Document Type

Master's Culminating Experience

Publication Date

Spring 2022


Objective: The purpose of this study was to assess if screen time in U.S. adolescents is positively associated with evidence of fatty liver disease (steatosis and/or fibrosis) on FibroScan technology and to test the hypothesis that being overweight or obese mediates this relationship.

Methods: The analysis used cross-sectional data from 12–17-year-old participants (n = 612) in the 2017-2018 National Health and Nutrition Examination Survey (NHANES) to evaluate the association between self-reported average daily screen time and the presence of liver steatosis and/or fibrosis using FibroScan. Adjusted logistic regression analysis was performed to describe the independent association between screen time and the presence of liver disease. Additionally, mediation analysis was conducted by sequentially regressing obesity on screen time and regressing liver disease on screen time and obesity.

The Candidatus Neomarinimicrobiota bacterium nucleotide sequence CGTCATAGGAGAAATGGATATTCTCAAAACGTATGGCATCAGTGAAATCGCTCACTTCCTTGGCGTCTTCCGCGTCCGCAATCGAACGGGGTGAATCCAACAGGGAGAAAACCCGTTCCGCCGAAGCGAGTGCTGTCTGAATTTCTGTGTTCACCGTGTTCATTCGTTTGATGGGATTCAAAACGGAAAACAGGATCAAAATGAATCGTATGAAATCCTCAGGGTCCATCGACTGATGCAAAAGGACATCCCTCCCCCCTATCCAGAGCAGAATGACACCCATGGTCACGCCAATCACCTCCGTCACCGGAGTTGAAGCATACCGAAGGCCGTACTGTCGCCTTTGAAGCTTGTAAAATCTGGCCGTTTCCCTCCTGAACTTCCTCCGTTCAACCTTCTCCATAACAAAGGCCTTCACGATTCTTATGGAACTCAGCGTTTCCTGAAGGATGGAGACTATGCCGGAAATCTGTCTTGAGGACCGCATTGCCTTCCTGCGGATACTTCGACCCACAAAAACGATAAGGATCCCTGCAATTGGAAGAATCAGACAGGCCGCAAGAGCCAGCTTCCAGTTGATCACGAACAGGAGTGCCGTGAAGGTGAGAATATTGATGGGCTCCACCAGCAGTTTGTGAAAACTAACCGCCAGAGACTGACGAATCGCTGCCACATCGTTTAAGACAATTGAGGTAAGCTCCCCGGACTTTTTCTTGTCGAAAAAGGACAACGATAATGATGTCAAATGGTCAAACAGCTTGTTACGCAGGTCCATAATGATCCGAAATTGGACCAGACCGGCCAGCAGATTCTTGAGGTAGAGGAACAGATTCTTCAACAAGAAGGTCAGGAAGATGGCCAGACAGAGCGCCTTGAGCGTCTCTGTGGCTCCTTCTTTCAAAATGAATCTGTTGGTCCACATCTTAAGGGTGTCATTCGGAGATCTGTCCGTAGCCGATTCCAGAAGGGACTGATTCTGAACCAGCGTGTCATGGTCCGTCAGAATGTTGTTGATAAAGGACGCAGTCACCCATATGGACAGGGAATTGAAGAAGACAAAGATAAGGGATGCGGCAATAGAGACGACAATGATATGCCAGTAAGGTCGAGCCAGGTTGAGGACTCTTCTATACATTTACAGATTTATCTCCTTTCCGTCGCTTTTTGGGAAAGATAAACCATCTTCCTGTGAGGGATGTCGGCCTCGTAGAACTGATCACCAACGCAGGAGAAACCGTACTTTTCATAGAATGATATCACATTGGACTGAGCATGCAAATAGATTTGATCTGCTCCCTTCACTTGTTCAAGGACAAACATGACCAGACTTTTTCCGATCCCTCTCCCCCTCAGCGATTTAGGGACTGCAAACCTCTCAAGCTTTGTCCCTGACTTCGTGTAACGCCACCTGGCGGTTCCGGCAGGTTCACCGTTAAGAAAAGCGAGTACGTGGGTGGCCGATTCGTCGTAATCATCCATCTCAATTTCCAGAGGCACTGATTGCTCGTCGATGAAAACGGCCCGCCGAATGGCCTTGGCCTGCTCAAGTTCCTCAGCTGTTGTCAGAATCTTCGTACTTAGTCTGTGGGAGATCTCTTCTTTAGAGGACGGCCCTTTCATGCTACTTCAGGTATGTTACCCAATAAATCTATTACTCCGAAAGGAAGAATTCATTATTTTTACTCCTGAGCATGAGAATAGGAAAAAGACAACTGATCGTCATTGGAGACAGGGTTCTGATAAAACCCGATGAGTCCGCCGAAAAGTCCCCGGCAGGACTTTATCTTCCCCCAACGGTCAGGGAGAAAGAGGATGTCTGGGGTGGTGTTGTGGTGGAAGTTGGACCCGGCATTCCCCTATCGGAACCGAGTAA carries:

Results: Overall, 38.2% of adolescents had evidence of liver disease on FibroScan. A significant effect of daily screen time was seen on liver disease status, t (610) = 2.74, p =.006. Adolescents with evidence of liver steatosis and/or fibrosis spent an average of 38.4 minutes (95% CI, 11.0 - 65.8) per day longer on screens than those who did not have liver disease. Sobel’s test (ab = .128, Z=2.053, p=.040) confirmed that overweight/obesity significantly mediates the relationship between screen time and liver disease. After accounting for the mediating effect of overweight/obese status, screen time has a small, but not statistically significant direct effect on fatty liver disease.

Discussion: Average daily screen time in adolescents affects liver steatosis and/or fibrosis indirectly through obesity.

Creative Commons License

Creative Commons Attribution 4.0 International License
This work is licensed under a Creative Commons Attribution 4.0 International License.

Additional Files

Thomas.Becky_ScreenTime_MAFLD_Poster.Final.v3-sca.pdf (294 kB)
Becky Thomas Poster

Included in

Public Health Commons